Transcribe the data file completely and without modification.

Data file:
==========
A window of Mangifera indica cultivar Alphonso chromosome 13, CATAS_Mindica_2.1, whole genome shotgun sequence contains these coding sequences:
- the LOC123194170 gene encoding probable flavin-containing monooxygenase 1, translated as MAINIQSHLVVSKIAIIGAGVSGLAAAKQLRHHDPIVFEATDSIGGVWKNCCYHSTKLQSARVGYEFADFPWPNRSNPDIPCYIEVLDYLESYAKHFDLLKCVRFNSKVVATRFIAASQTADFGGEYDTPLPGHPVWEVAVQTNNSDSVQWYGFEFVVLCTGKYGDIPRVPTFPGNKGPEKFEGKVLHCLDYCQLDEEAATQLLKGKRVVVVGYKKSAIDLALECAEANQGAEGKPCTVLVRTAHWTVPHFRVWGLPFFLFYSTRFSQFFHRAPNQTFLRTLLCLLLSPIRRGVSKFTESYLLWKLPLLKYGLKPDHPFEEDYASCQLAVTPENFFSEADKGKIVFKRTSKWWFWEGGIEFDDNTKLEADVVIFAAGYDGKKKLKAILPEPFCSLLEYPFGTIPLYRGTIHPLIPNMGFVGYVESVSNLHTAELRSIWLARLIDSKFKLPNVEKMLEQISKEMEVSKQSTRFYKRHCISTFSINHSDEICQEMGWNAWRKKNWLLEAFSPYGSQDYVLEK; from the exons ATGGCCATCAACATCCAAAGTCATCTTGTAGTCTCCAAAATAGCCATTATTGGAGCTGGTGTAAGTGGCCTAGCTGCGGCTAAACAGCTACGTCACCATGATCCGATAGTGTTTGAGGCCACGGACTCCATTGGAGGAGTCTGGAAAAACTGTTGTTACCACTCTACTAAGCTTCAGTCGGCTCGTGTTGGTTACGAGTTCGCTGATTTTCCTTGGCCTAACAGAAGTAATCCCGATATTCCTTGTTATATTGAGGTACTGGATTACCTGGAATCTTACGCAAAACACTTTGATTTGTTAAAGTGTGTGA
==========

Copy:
A window of Mangifera indica cultivar Alphonso chromosome 13, CATAS_Mindica_2.1, whole genome shotgun sequence contains these coding sequences:
- the LOC123194170 gene encoding probable flavin-containing monooxygenase 1, translated as MAINIQSHLVVSKIAIIGAGVSGLAAAKQLRHHDPIVFEATDSIGGVWKNCCYHSTKLQSARVGYEFADFPWPNRSNPDIPCYIEVLDYLESYAKHFDLLKCVRFNSKVVATRFIAASQTADFGGEYDTPLPGHPVWEVAVQTNNSDSVQWYGFEFVVLCTGKYGDIPRVPTFPGNKGPEKFEGKVLHCLDYCQLDEEAATQLLKGKRVVVVGYKKSAIDLALECAEANQGAEGKPCTVLVRTAHWTVPHFRVWGLPFFLFYSTRFSQFFHRAPNQTFLRTLLCLLLSPIRRGVSKFTESYLLWKLPLLKYGLKPDHPFEEDYASCQLAVTPENFFSEADKGKIVFKRTSKWWFWEGGIEFDDNTKLEADVVIFAAGYDGKKKLKAILPEPFCSLLEYPFGTIPLYRGTIHPLIPNMGFVGYVESVSNLHTAELRSIWLARLIDSKFKLPNVEKMLEQISKEMEVSKQSTRFYKRHCISTFSINHSDEICQEMGWNAWRKKNWLLEAFSPYGSQDYVLEK; from the exons ATGGCCATCAACATCCAAAGTCATCTTGTAGTCTCCAAAATAGCCATTATTGGAGCTGGTGTAAGTGGCCTAGCTGCGGCTAAACAGCTACGTCACCATGATCCGATAGTGTTTGAGGCCACGGACTCCATTGGAGGAGTCTGGAAAAACTGTTGTTACCACTCTACTAAGCTTCAGTCGGCTCGTGTTGGTTACGAGTTCGCTGATTTTCCTTGGCCTAACAGAAGTAATCCCGATATTCCTTGTTATATTGAGGTACTGGATTACCTGGAATCTTACGCAAAACACTTTGATTTGTTAAAGTGTGTGA